8. Build To Last
One of the most eco-friendly design strategies is to ensure that the building is standing in the next 100 years. When the pharaohs built the pyramids, I’ll bet they got such a kick out of knowing that these would stand for millennia.
Be a modern-day pharaoh!
Certain building materials have a much longer lifespan. As the old saying goes, “Buy nice or buy twice”.
For instance, soldered copper pipes used in plumbing have a life expectancy of around 70–80 years, whereas push-fit plastic pipes last around 50 years and are much more prone to leaks.
Not only that but the cost of fixing water damage can be thousands, depending on the severity.
That’s just one example.
9. Smart Building Automation
Smart technology has made rapid advancements in recent years. The internet of things (IoT) has made it possible for facility teams to monitor, troubleshoot, and control building systems remotely.
Some examples of smart building automation are:
- Smart glass. Smart glass can change its transparency to control glare and heat gain, improving energy efficiency and the building occupants’ comfort.
- HVAC zoning. Zoning systems divide a building into different zones, each with its thermostat and controls, to allow for precise temperature control and reduced energy consumption.
- Daylight harvesting. Daylight sensors adjust lighting levels based on the amount of natural light available, reducing the need for artificial lighting during daylight hours.
- Leak detection systems. Sensors detect water leaks, monitor water usage, and control irrigation systems to conserve water and prevent damage.
- Smart power strips. These are equipped with timers, occupancy sensors, or remote-control capabilities, and they can automatically cut power to connected devices when they’re not in use.
10. Water-Efficient Fixtures
The installation of water-efficient fixtures can spare a building unnecessary expense and waste.
A faucet aerator, for example, can reduce the flow of water by up to 10 litres per minute. Couple that with a sensor, and the faucet will only dispense water when it detects a presence.
No more taps accidentally left running.
Also, waterless urinals save a substantial amount of water since they negate the need for flushing. And did you know that urinals account for 20% of water use in offices? There’s also no need to plumb in a water feed, reducing the cost and complexity of installation.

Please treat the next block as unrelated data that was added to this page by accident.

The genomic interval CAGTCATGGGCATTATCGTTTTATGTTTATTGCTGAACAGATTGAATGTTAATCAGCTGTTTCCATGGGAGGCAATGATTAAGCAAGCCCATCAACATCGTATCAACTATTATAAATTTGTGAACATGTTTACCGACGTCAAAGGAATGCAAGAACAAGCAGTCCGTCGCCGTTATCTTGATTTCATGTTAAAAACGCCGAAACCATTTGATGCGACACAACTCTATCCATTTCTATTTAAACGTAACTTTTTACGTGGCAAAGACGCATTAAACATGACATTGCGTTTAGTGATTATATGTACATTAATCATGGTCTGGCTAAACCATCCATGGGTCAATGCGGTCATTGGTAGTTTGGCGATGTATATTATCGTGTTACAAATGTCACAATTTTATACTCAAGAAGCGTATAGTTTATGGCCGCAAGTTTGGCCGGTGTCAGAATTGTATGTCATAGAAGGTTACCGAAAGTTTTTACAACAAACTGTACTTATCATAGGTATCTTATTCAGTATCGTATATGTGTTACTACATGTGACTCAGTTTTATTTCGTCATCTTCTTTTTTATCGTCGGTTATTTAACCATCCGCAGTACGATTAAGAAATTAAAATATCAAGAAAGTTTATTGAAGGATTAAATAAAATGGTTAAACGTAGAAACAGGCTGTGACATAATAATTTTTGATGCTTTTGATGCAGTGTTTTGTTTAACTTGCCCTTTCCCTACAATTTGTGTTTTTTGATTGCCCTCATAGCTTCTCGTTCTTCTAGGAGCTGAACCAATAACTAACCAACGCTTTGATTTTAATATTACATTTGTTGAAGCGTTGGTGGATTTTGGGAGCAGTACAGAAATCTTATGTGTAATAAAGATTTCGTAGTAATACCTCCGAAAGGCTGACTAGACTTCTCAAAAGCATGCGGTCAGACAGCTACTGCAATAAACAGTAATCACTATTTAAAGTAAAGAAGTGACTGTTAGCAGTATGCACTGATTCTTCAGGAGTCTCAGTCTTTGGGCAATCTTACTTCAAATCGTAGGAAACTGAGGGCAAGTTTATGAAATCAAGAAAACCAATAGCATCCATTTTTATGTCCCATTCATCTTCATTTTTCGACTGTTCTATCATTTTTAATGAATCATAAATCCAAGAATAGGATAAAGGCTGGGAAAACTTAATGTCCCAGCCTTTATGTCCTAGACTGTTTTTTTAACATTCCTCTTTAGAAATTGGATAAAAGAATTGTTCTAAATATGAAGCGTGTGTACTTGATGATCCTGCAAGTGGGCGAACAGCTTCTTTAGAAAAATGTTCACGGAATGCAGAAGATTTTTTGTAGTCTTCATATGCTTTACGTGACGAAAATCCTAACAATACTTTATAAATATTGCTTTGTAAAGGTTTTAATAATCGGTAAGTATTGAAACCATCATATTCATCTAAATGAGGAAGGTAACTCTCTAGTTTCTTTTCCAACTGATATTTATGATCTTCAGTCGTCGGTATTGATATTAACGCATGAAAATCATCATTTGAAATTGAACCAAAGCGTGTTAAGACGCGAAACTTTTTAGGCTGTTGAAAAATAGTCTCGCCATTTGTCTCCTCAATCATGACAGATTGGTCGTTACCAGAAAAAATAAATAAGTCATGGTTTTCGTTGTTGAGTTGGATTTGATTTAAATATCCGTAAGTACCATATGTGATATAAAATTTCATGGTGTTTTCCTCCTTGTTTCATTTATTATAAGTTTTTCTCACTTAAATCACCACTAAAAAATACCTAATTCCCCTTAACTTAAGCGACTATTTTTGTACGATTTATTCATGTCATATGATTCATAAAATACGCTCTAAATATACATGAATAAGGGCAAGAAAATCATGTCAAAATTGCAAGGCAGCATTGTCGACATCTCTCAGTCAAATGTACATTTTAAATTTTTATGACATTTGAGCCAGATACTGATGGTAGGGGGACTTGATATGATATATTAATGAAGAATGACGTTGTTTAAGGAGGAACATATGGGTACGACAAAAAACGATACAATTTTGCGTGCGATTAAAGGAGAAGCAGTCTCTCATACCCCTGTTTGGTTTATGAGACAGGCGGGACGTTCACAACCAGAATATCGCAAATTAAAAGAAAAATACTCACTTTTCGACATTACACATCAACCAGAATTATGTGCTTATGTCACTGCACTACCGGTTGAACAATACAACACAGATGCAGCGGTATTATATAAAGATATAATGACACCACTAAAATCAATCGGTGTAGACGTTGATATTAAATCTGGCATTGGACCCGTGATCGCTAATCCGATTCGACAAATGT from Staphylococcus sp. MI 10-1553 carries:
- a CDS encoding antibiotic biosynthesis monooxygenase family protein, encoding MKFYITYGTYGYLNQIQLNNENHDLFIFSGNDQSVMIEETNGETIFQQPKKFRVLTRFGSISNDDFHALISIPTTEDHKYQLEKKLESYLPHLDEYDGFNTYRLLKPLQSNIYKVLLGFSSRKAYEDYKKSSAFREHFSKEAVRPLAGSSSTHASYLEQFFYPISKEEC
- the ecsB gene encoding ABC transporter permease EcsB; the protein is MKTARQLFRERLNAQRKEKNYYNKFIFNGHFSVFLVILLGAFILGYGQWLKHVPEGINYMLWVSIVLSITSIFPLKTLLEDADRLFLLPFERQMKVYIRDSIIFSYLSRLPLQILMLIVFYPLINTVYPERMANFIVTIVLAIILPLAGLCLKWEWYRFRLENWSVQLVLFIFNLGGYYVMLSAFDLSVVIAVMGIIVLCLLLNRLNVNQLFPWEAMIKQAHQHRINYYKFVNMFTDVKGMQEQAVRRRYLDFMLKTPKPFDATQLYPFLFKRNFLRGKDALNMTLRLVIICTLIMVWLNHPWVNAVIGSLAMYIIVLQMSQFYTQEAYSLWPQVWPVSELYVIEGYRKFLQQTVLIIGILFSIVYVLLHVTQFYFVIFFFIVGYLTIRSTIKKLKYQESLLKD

Low-flush (or dual-flush) toilets work by using less water. Traditional toilets use up to seven gallons of water per flush, while low-flush toilets use 1.3 gallons per flush (or less).
These toilets are pretty commonplace now, but some renovations favour a classic look with toilets with a traditional pull chain. Avoid these where possible.
What Are Some Environmentally Friendly HVAC Systems?
Ductless mini-split systems provide zoned cooling, minimising energy waste by conditioning only the spaces in use. They’re suitable for smaller rooms and are fitted retrospectively as add-ons.
They operate similarly to air-source heat pumps, and you can both heat and cool a building with just one system.
- Air source heat pump
An air-source heat pump is a heating and cooling system that uses the outside air as a heat source in the winter, and it extracts heat from the indoor air and transfers it to the outdoor air.
They’re much more efficient than gas and electric boilers, and they will produce three units of energy for every unit of electricity it absorbs.
- Ground-source heat pump
Ground-source heat pumps utilise stable ground temperatures to provide efficient heating and cooling for buildings.
Before investing in a system – and this goes for air-source heat pumps too – you should check its coefficient of performance (CoP) and seasonal performance factor, which are measures of its efficiency.
- Underfloor heating system
Underfloor heating involves running a system of pipes and wires underneath a floor. They use anywhere between 15–40% less energy than traditional radiators. They’re more efficient because in traditional systems, heat rises only in specific areas.
- Solar Power
Perhaps the most obvious choice that springs to mind when someone mentions sustainable strategies is renewable energy like solar power.
EV panels are much more efficient and longer-lasting than they were ten years ago, and most now come with a 25-year performance warranty.
While panel performance degrades over time, an average yearly degradation of 0.5% (plus an initial 2.5% dip in the first year) will see your system operating at 85.5% efficiency after 25 years.
Few other renewable energy systems like wind turbines offer the same kind of convenience and output of solar power.
Bottom Line On Sustainable Architecture Strategies For Public Building Design
It’s very easy for architects and designers to dismiss sustainability strategies. After all, so what if the finished building is an energy hog? The tenant pays for that… Right?
There does, of course, need to be a commercial upside to the implementation of these strategies. That often comes in the form of increased property value.
With energy bills skyrocketing, sellers and landlords are now coming under increased scrutiny over utilities costs. Gone are the days when a tenant’s only concerns were rent and rates.